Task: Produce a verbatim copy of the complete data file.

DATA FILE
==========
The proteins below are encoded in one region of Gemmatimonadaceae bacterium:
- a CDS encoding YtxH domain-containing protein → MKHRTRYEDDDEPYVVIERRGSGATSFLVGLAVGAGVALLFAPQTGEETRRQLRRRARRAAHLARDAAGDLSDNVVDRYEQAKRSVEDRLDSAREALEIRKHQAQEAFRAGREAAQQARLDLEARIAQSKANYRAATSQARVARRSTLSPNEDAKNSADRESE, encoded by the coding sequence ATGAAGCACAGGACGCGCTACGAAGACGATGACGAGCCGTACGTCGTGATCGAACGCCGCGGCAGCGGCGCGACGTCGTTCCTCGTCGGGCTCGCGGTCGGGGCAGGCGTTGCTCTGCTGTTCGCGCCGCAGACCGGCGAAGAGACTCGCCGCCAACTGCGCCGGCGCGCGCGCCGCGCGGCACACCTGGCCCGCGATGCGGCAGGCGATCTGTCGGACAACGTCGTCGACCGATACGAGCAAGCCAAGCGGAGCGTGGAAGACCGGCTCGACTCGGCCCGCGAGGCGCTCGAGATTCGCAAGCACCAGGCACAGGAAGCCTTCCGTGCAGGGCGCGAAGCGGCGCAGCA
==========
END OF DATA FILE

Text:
The proteins below are encoded in one region of Gemmatimonadaceae bacterium:
- a CDS encoding YtxH domain-containing protein → MKHRTRYEDDDEPYVVIERRGSGATSFLVGLAVGAGVALLFAPQTGEETRRQLRRRARRAAHLARDAAGDLSDNVVDRYEQAKRSVEDRLDSAREALEIRKHQAQEAFRAGREAAQQARLDLEARIAQSKANYRAATSQARVARRSTLSPNEDAKNSADRESE, encoded by the coding sequence ATGAAGCACAGGACGCGCTACGAAGACGATGACGAGCCGTACGTCGTGATCGAACGCCGCGGCAGCGGCGCGACGTCGTTCCTCGTCGGGCTCGCGGTCGGGGCAGGCGTTGCTCTGCTGTTCGCGCCGCAGACCGGCGAAGAGACTCGCCGCCAACTGCGCCGGCGCGCGCGCCGCGCGGCACACCTGGCCCGCGATGCGGCAGGCGATCTGTCGGACAACGTCGTCGACCGATACGAGCAAGCCAAGCGGAGCGTGGAAGACCGGCTCGACTCGGCCCGCGAGGCGCTCGAGATTCGCAAGCACCAGGCACAGGAAGCCTTCCGTGCAGGGCGCGAAGCGGCGCAGCA